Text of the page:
10.2 Coal

Jeff Simpson

Learning Objectives – By the end of this chapter, you should be able to do the following.

  • Explain the conditions under which coal formed, when it formed, and what it formed from.
  • Explain why anthracite coal is preferred as a fuel source to peat or lignite.
  • Explain the changes that occur when changing from peat to lignite to bituminous to anthracite.
  • Describe the different types of coal mines.
  • Describe the primary ways that we use coal.
  • Explain how electricity is generated from coal.
  • Explain the use of and problems with the disposal of coal ash as well as one possible new use.
  • Explain how our civilization has been built by burning coal.
  • List several health and environmental, health, and social consequences associated wit coal extraction.


The black lump below, a piece of coal, has made our modern civilization possible. Societies around the world have burned coal for centuries as it has been a plentiful, widely distributed, fuel with high energy content. However, the extraction and burning of coal also has produced severe consequences for the environment and societies.


Fig. 10.2.1 – A lump of coal. (Not from my Christmas stocking.) 


What Is Coal and How Did It Form?


Video 10.2.1 – How Coal Made Us Rich and Why it Needs to Go (8:21)


Main Points from the Video
Coal powered the industrial revolution leading to our modern civilization.

Coal still is a primary source of energy in many countries.
Burning coal contributes to climate change and millions of deaths around the world each year.
China and India are the largest consumers of coal while other countries are shutting down most of their coal plants.
Many new coal plants will shut down before the end of their normal life, becoming stranded assets – a financial liability.
The coal industry is working to delay a transition away from coal. 

Coal resources in Wales often are cited as one reason for the rise of Britain (and later the United States) in the industrial revolution.1 Coal, the first fossil fuel to be widely used, forms mostly on land in swampy areas next to rivers and deltas in areas with humid tropical to temperate climates. The vigorous growth of vegetation leads to an abundance of organic matter that accumulates within stagnant water and thus does not decay and oxidize. This condition in which dead organic matter is submerged in oxygen-poor water must be maintained for centuries to millennia in order for enough material to accumulate to form a thick layer. At some point, the swamp deposit is covered with more sediment – typically because a river changes its course or sea level rises. As more sediments are added, the organic matter becomes compressed and heated changing to a form we call peat. Peat has been used as a fuel for centuries.


Fig 10.2.2 – Peat consists of partially decayed organic matter. The Irish have long mined peat to be burned as fuel though this practice is now discouraged for environmental reasons.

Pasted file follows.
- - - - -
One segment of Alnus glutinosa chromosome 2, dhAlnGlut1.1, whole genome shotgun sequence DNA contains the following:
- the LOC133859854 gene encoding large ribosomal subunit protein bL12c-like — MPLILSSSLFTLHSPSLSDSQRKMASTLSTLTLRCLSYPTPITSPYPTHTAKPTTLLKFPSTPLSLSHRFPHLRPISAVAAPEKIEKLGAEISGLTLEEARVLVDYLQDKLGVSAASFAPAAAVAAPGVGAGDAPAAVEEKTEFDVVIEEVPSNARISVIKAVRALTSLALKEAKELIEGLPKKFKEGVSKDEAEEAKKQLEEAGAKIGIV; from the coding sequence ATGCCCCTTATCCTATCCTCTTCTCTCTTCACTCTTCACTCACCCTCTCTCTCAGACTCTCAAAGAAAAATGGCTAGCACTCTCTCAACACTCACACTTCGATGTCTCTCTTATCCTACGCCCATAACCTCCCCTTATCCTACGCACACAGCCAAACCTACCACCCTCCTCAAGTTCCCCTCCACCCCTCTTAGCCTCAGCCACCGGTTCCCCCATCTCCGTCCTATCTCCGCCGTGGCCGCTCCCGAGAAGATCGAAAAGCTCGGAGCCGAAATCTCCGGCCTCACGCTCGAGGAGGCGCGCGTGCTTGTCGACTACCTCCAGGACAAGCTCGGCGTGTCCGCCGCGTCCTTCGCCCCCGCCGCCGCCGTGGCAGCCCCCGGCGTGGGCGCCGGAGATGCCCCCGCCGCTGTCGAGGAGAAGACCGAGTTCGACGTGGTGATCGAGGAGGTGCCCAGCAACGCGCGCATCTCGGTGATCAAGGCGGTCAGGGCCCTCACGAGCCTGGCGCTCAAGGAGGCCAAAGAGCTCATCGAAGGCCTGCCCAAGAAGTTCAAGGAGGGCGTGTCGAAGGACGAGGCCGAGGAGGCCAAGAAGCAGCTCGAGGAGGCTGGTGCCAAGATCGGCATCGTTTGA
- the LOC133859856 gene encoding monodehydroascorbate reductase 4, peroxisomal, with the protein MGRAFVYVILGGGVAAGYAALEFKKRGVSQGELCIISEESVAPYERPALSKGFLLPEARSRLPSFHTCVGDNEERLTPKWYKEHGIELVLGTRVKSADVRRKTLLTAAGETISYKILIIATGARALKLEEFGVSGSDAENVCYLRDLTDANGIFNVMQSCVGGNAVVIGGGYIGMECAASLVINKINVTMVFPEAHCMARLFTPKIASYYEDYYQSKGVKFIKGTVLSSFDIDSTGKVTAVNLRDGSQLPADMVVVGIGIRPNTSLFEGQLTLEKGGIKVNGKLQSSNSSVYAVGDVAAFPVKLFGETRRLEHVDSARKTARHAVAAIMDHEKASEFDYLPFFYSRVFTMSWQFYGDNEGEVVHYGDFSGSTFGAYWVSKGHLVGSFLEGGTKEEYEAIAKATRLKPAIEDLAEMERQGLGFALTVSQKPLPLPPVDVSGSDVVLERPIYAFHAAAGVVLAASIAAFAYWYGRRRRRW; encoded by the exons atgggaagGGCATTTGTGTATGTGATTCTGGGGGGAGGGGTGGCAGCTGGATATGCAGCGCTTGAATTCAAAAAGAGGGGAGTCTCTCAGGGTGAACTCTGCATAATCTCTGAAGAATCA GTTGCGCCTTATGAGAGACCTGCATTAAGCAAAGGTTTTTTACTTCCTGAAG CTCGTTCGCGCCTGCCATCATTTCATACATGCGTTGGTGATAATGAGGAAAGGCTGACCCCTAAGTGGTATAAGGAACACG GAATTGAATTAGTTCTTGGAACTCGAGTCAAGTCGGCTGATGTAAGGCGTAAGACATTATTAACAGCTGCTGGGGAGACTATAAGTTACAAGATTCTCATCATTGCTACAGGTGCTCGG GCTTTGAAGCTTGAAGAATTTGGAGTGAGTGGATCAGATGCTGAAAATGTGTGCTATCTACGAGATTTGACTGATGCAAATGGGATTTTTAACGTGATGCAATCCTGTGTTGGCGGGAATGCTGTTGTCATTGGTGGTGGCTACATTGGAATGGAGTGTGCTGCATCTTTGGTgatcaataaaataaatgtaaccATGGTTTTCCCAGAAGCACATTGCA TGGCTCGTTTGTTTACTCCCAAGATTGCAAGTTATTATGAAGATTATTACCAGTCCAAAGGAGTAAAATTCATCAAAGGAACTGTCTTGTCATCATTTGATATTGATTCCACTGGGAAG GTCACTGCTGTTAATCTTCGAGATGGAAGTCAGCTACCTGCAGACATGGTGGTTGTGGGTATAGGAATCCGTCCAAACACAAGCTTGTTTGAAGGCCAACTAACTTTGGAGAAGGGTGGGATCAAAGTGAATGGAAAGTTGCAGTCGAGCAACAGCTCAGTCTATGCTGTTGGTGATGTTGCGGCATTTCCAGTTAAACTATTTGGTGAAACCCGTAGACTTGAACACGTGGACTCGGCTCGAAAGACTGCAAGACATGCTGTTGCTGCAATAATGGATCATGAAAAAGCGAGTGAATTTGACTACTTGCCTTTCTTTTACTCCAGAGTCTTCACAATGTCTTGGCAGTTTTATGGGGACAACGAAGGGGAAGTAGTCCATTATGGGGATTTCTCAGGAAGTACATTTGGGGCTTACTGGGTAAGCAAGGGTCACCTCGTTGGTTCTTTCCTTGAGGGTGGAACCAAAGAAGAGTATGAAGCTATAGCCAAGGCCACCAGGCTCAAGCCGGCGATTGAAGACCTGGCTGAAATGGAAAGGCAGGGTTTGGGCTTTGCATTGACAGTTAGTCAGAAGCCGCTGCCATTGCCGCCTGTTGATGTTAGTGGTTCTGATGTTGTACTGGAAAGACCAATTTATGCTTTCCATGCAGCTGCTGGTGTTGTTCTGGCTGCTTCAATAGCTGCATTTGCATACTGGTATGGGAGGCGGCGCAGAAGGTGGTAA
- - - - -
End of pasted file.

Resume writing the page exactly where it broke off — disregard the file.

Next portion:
Peat gatherers at Westhay, Somerset Levels in 1905
Fig 10.2.3 – Peat gatherers at Westhay, Somerset Levels in 1905

Over time, given pressure and heat, peat can turn into the low-grade type of coal called lignite. Lignite forms at depths between a few 100 m and 1,500 m and temperatures up to about 50°C. Between 1,000 m to 5,000 m depth and temperatures up to 150°C m, bituminous coal forms (Figure 20.3.1d). At depths beyond 5,000 m and temperatures over 150°C, anthracite coal forms. As the coal becomes more compressed and heated, water, volatiles, and oxygen are driven out and the percentage of carbon increases, leading to a more desirable fuel product. Much of the coal being burned today in India is low-grade coal and results in significant air pollution, health issues, and deaths.

Types of coal - peat, lignite, bituminous, and anthracite.
Fig 10.2.4 – Types of Coal


coal seam
Fig 10.2.5 – A seam of bituminous coal at Point Aconi, Nova Scotia. The plant material that formed this coal was deposited in the Pennsylvanian Period about 299-323 million years ago. Photo by Michael C. Rygel, Wikimedia Commons.


How is Coal Mined – Strip Mines

When a seam of coal coal is closer than ~100′ to the surface, the overburden, the rock covering the coal, is blasted away and the coal is scooped up. This type of mine requires the fewest employees and can extract vast amounts of coal in a short time. However, this works only when the sedimentary rock layers that contain the coal are close to the surface such as in the Black Thunder Coal Mine in Wyoming, USA.


surface coal mine in Wyoming, USA
Fig 10.2.6 – A surface coal mine in Wyoming, United States. The USA has the world’s largest coal reserves. Mining coal this way is safer and requires less labor. However, not all coal deposits are close enough to the surface to extract this way.


Video 10.2.2 – World’s Biggest Mine: Inside US Coal at the North Antelope Rochelle Mine, Wyoming (5:17)